I have never taken up an extreme position in regard to the medical use of alcohol. I have often said, you may as well take alcohol as any other poison the doctor may prescribe. But I will tell you what has shaken my faith in the value of alcohol as a medicine to a considerable extent. The great value of any medicine is that it does its work so thoroughly that you are done with the cure as well as with the disease. I once had occasion in examining candidates for a vacancy in connection with a Church appointment, to put before them the question I was instructed to put, whether they were strictly temperate. Two of them gave me exactly the same answer, that once some years before they had an illness, the doctor prescribed a little spirits, and they had gone on taking a little ever since. Can you conceive a greater condemnation of any medicine than that it makes you an invalid for life? Everyone knows that there has been a tremendous change in medical opinion in regard to the medicinal value of all those alcoholic liquors. Without wearying the House, I may mention that the Wandsworth Union in 1875 were spending on alcohol as a medicine £275. In 1914 they spent 8s., and the milk bill in that hospital rose in he same period from £407 to £1,330. If you take the seven leading hospitals in London you will find that in the year 1862 they were spending on alcohol as medicine £7,712, and exactly 50 years thereafter with a much larger population they were down to £1,238, and the milk bill rose in the same period from £3,026 to £,11,874. The party opposite pose as the great friends of agriculture, and I suggest that instead of trying to get new ways and means for the distribution of liquor they would serve the interests of agriculture much better if they brought in new methods of securing and distributing milk, which is really a food.
Mr. SC RYMGEOUR
I think we should consider the real position with which this House is confronted whenever such a proposal as this is presented to it. If this production is a legitimate commodity why should not people be able to obtain it in any kind of shop and without any restrictions or licensing anomalies to which exception is taken to-day. The Financial 1967 Secretary has said that if this Amendment was adopted it would upset the balance of a licensing law. It is the licensing law which is really responsible for upsetting the balance of many people in this country. And you have to face another proposition. What objection can be taken by those who believe in having the contents of the bottle whether it is a pint bottle or a quart bottle. When that arrangement was made all that happened was that people who found any difficulty in getting a larger supply were able to make arrangements by which one person bought and then shared the contents of the bottle with others. If hon. Members who are concerned about the removal of these anomalies would go to the full extent of their claim—the liberty of the subject—they would fight the Government in order to secure the repeal of all our licensing liquor laws and let everybody supply drink as they thought fit, get as much drink as they could get so long as they could pay for it. They fear to face that practical and logical proposition in a desire to sustain a monopoly in their own financial interests. It is a monopoly which is a serious menace to the nation at large, and the only question is the removal of the whole thing altogether.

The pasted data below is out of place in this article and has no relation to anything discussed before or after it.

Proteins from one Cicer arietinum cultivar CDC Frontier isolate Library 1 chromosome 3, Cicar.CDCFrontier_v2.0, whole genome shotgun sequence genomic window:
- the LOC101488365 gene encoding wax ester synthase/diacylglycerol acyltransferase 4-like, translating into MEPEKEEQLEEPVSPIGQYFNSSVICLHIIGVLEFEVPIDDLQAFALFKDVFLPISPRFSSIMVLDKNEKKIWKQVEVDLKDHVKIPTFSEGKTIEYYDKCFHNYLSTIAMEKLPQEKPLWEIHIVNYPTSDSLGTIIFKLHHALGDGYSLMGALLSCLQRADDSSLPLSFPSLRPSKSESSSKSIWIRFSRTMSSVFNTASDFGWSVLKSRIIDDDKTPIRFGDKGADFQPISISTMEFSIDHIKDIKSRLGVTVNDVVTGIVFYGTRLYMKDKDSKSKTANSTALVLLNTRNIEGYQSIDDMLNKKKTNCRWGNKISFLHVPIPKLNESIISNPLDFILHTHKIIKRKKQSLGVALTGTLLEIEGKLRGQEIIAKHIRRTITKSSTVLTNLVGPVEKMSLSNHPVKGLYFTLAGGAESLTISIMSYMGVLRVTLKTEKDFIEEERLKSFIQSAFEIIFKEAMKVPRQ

§ Lieut.-Colonel JAMES
I only intervene in the Debate in order to reply to the hon. Member who has just spoken and to mention my own attitude on this matter. Last year I had the honour of moving this Amendment and I quite understand that there may be financial reasons which make it impossible for the Government to accept it. It is probable that the acceptance of this Amendment would upset what one may describe as the financial balance of the Budget. Interested parties have spoken about grocers' licences and the public house licences, but I do not think it is possible to defend the refusal of the half-pint measure to the off-licence people. The hon. Member for Dundee (Mr. Scrymgeour) said that if we upheld the liberty of the subject all these restrictions on liberty would be at once removed. I do not think that would alter the situation in the least. He is perfectly sincere but almost a monomaniac in his view of the situation. If you remove the restrictions and allow liquor to be sold without excise licence duties the revenue 1968 would have to be raised from other sources, and we are discussing how the revenue of the country is to be raised.
§ Lieut.-Colonel JAMES
Many other hon. Members have had the same thing, but it is not easy when you wish to distribute the burden of taxation equally over each section of the community, which I suggest is the, motive that has actuated Chancellors of the Exchequer of all parties for a great many centuries. Whether they have been successful or not is another question. In some cases you may find Chancellors of the Exchequer who have been inclined to be vindictive. I hope, when the finances of the country are on a more equitable basis, when we are not faced with the circumstances which are present at the moment, when the taxpayer is being called upon to pay vast sums of money without any rhyme or reason because sectional interests in the community will not agree, when the right of the subject to exist is being denied because certain people claim the right to strike—
§ Lieut.-Colonel JAMES
I agree, but the burden of taxation on the country due to the strike is so heavy that any mitigation is not possible.
§ Sir P. DAWSON
In view of what has been said by the Financial Secretary to the Treasury I beg leave to withdraw the Clause.
Motion and Clause, by leave, withdrawn.